Last edited by EntrepreneurMD; 11-22-2019, 06:23 PM.

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                          • SimpleLife
                            SimpleLife commented
                            Editing a comment
                            Dead on. Learn what kind of life you want and let this decision shape it. You have a more expensive home than Warren Buffet (estimated at $652,619). I’d guess you may have a more expensive car as well. This is fine but know what the unintended costs are. Compete with the culture if you like but only after you and your wife read Millionaire Next Door. Decide if you want to play a game you cannot win. Find contentment and you will be wealthy soon thereafter!

                        • #29
                          Well obviously the only person's opinion that matters is yours and your wife's. Your situation doesn't actually sound dire to me though. Will your home warranty or home insurance cover any of these repairs? Are you willing to do some landscaping? If this is the neighborhood you want to be in long term, makes sense to say. I have worked with a lot of moms postpartum and just like I tell folks on the inpatient psych unit not to make any big decisions while in crisis, I tell moms not to make any big decisions until they aren't sleep deprived. Are you guys at all willing to take 6 months and see where you are at that point? I do come from a place of understanding. We bought a 1930s fixer 18 months ago and have put 120k into it thus far, with plans for a 250k reno in the next few years. But I love it, which makes a big difference.

                          Good luck whatever you decide, would love to hear a future update. I'm certain you will be just fine financially whichever route you go.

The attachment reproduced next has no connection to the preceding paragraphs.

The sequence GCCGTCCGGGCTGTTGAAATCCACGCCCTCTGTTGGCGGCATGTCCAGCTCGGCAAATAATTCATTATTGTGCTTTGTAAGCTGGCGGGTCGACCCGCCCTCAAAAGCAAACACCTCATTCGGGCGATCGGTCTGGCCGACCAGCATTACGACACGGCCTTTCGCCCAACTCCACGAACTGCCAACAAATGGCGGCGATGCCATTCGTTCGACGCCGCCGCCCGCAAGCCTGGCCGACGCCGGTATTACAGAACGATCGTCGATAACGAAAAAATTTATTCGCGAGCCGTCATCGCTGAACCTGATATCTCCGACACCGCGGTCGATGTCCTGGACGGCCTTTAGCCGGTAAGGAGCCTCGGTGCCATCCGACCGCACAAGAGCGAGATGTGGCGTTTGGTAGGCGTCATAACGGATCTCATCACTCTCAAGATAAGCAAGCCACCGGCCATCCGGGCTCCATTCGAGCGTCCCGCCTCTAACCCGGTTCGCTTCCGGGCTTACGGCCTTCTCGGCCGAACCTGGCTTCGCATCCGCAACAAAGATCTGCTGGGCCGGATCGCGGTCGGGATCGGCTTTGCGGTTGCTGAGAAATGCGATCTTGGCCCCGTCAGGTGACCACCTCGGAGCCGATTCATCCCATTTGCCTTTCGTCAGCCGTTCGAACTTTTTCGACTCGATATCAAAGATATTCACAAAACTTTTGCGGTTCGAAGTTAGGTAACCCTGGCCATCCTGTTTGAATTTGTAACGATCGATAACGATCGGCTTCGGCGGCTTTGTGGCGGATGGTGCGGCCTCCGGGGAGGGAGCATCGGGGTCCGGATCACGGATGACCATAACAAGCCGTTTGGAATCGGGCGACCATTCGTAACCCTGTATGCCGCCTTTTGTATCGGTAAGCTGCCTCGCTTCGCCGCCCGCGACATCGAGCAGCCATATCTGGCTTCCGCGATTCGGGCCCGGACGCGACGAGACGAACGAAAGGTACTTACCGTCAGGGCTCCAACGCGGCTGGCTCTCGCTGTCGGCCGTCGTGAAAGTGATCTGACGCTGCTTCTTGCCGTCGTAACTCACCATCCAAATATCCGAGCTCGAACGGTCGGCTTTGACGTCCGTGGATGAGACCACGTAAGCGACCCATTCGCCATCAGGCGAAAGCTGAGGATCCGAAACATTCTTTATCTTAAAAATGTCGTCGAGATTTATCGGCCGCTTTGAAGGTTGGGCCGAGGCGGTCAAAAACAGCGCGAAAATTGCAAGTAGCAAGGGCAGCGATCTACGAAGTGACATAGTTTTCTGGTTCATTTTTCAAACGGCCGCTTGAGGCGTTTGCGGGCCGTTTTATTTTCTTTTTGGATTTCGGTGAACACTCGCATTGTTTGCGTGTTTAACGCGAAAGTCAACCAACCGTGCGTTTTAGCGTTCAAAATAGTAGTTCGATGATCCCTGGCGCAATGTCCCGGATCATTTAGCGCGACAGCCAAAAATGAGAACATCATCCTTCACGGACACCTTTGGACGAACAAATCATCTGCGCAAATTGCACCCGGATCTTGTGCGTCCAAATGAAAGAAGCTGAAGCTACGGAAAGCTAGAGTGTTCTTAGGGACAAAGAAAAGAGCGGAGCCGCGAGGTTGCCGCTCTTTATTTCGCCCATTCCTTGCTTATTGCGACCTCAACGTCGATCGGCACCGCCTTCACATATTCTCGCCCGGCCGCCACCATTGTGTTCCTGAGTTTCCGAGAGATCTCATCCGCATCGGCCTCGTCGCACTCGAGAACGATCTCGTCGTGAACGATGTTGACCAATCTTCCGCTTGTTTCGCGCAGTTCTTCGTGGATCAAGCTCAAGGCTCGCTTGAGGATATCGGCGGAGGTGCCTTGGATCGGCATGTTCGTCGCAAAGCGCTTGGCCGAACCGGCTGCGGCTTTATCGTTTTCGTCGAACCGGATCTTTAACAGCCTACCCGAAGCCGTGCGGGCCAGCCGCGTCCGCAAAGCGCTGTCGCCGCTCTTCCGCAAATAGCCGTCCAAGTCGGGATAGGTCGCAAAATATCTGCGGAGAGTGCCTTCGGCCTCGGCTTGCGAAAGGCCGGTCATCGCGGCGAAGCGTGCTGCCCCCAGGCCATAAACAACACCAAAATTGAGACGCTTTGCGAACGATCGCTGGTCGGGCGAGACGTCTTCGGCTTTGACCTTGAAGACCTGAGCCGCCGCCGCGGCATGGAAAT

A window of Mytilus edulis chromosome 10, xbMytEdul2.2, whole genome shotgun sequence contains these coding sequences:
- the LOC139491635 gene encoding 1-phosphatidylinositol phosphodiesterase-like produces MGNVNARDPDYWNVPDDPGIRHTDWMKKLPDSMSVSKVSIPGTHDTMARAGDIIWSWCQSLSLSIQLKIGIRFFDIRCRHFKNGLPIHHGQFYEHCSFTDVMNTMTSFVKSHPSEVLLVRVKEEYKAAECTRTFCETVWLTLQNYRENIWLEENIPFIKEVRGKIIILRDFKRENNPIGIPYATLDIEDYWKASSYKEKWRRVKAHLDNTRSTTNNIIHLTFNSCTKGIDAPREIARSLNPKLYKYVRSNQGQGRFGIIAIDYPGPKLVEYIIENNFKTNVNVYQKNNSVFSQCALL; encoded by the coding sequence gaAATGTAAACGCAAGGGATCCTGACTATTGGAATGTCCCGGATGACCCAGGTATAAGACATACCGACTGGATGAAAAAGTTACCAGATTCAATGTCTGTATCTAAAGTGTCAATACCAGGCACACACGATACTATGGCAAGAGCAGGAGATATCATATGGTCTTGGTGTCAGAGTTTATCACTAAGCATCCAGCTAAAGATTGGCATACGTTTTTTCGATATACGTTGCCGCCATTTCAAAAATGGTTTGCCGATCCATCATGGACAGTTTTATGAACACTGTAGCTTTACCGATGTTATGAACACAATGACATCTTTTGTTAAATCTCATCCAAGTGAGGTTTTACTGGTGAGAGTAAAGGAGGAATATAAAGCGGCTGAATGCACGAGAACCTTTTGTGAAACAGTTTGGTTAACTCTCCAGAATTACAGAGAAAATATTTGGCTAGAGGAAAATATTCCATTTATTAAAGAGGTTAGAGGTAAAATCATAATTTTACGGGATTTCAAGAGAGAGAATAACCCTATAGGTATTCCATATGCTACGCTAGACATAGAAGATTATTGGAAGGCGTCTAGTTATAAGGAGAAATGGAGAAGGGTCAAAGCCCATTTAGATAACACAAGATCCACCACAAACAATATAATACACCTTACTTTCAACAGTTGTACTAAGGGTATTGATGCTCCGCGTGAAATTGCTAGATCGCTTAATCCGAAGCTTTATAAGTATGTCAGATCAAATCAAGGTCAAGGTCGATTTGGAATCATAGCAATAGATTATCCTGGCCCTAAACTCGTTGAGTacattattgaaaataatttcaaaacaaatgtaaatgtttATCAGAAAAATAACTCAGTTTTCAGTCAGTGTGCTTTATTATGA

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                          • NWMD
                            NWMD commented
                            Editing a comment
                            Do you ever worry about how much you are spending or whether you will get that money back when you sell? I can help but constantly think about how things won’t add value and how is rather just buy more index funds then sink money into a sinking ship.

                        • #30
                          Ugh, that's a hard situation!

                          Here's something to consider. First off, in my opinion you should move but not in a race. I think making and having a plan wil help to settle you and your wife down.

                          I've owned a few homes and did a lot of the work either myself or was able to act as a general contractor and saves a ton of money doing so. From what I have learned from all of this is to just do a few cosmetic updates. Simple things like painting the front door or many easy and not big deal items to just dress it up a bit better.

                          It is a sucky situation for sure but the with some superficial ways of showing it better (I'm sure some real estate brokers might also have some ideas), I bet you can sell this and move on.

                          I know it sounds twee but life could get much worse!

                          Best of luck!